Tuesday, April 24, 2012

One Flew Over the Cuckoo’s Nest: DVD Review

It’s been 36 years, but One Flew Over the Cuckoo’s Nest is still, to quote of its own lines, absolutely dangerous. Miloš Forman’s film was based on the seminal 1962 novel about one Randle McMurphy, a free-spirited jailbird who’s sent to a mental institution. There, he rebels against the iron rule of the loathsome Nurse Ratched, who preys on her patients’ infirmities, ostensibly to maintain order. The film marked the coming together of several distinct rebel movements: the ’60s counterculture that Ken Kesey, the book’s author, embodied; the rule-breaking ethos of ’70s New Hollywood; and Forman’s own experiences with censorship in Communist Czechoslovakia.
This Ultimate Collector’s Edition comes in the kind of pack that usually changes hands on Diwali. Inside, there’s a booklet, a few postcards and two DVDs, the first of which is the film. The second disc contains outtakes, a look at the current mental healthcare scenario in the US, and a feature-length documentary called Completely Cuckoo. A mix of interviews, archival footage and reminisces – including those of Kesey’s, who disliked the film – Completely Cuckoo is a refreshingly candid making-of feature, enlivened by frequent takeoffs on Forman’s thick Central European accent by cast and crew.   
The film’s journey began when Kirk Douglas, fresh from having played McMurphy on Broadway, met Forman in Prague. Impressed with the young Czech filmmaker, Douglas told him to expect the book in the mail and write back if he was interested. The package never arrived, and Forman assumed the star had forgotten about it (it had actually been confiscated by the customs officials). Back home, Kesey disassociated himself from the project, complaining that while he wanted to make The Cabinet of Doctor Calgari, the producers wanted to make Hogan’s Heroes. Douglas passed the producer’s hat to his son Michael (this was before his acting career took off), who along with co-producer Saul Zaentz brought Forman back into the picture. The trio made one key decision early – they would shoot in a real-life mental hospital.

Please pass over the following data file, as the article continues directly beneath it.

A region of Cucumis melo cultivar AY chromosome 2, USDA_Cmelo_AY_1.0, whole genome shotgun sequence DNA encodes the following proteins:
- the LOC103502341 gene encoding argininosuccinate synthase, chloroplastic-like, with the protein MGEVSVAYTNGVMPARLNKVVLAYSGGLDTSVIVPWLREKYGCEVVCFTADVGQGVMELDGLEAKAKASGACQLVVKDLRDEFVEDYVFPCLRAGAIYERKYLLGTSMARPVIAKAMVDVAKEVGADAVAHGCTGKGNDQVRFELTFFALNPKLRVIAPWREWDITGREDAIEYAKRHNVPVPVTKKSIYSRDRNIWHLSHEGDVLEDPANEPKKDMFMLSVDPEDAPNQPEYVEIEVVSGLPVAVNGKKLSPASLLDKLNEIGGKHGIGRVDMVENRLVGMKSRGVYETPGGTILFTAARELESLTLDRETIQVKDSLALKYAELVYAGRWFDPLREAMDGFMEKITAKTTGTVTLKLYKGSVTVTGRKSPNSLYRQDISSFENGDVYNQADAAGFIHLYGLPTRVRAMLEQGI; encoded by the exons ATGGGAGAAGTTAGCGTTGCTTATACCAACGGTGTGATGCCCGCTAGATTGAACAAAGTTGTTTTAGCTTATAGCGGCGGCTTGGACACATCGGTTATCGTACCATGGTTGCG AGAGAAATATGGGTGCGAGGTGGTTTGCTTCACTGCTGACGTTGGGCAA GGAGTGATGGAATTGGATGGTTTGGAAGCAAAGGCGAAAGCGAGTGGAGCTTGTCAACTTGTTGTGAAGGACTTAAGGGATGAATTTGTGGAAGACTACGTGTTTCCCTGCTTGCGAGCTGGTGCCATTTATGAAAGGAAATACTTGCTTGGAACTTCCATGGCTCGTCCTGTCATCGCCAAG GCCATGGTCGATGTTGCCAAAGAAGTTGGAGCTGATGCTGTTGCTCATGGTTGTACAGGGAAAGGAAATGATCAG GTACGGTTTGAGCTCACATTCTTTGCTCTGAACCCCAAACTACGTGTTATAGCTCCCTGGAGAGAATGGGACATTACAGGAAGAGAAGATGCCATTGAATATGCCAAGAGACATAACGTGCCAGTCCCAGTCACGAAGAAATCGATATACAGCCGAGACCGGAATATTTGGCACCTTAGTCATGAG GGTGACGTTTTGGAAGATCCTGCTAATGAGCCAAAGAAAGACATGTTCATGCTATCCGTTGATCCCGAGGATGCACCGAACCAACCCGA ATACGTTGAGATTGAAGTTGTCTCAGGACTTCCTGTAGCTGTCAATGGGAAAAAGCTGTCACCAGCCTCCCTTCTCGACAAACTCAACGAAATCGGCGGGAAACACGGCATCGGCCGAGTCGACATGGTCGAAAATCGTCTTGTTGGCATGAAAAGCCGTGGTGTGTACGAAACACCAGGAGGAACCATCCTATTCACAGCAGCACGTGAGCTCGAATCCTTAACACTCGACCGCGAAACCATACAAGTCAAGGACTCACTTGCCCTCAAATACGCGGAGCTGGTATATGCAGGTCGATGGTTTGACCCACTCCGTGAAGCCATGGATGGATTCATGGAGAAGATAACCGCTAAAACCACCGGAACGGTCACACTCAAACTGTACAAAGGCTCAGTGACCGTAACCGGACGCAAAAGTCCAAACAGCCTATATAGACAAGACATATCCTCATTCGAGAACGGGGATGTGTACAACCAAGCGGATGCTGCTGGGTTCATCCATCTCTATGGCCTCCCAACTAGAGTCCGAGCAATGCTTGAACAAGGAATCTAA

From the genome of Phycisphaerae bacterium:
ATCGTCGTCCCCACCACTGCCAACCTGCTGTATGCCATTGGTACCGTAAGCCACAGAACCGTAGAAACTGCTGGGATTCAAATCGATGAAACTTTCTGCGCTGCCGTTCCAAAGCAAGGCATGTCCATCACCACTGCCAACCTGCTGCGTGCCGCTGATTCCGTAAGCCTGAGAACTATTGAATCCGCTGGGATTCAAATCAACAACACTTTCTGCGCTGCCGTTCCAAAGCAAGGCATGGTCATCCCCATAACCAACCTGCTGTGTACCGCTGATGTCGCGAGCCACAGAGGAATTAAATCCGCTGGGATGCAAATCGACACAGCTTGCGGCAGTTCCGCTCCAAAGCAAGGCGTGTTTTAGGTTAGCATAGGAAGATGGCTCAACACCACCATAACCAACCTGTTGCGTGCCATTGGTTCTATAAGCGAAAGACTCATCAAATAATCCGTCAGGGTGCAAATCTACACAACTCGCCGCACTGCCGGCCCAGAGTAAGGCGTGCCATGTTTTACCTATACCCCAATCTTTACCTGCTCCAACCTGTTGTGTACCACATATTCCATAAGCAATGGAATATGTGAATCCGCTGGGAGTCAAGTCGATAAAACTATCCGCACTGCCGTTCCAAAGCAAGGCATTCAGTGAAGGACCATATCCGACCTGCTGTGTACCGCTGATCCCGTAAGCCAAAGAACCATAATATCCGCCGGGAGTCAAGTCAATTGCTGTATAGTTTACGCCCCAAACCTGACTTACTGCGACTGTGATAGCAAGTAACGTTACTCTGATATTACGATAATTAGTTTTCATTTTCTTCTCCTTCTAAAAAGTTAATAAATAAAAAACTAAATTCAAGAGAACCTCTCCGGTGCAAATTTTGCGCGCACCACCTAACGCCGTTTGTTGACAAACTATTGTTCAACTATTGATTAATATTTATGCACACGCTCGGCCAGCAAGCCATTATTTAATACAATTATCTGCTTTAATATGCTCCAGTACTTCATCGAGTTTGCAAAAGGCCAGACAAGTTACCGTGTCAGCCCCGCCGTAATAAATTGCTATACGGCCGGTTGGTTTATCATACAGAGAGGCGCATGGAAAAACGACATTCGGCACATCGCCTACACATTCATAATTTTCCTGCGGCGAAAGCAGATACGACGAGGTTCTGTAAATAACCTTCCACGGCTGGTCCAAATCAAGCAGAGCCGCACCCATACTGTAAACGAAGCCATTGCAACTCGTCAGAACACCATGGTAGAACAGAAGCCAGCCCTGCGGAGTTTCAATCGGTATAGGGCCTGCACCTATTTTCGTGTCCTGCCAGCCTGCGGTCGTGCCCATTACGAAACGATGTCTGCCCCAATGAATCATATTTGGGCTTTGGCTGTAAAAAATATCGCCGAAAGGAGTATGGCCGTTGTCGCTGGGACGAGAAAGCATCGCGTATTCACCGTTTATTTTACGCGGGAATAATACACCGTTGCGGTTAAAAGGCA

In her Oscar acceptance speech for her role as Nurse Ratched, Louise Fletcher thanked Jack Nicholson and the cast for making “being in a mental institution like being in a mental institution”. It was no idle praise. In the documentary, Milos Forman mentions how his aim was to cast faces one wouldn’t forget in a hurry. As it happens, the entire movie is played out in these faces, be it the bug-eyed suspicion of Christopher Lloyd, the animal fear of Brad Dourif, or Danny DeVito’s shy, unnerving smile. And, of course, there’s Nicholson as McMurphy, grinning like the one truly crazy person there, and Fletcher as Nurse Ratched, her reasonable voice at odds with her cold, hard eyes set in a mask of a face. Underscoring everything is the eccentric score by Jack Nitzsche, who, after years of being Phil Spector’s right-hand man, was used to working with the mentally unstable.

A version of this review appeared in Time Out Delhi.

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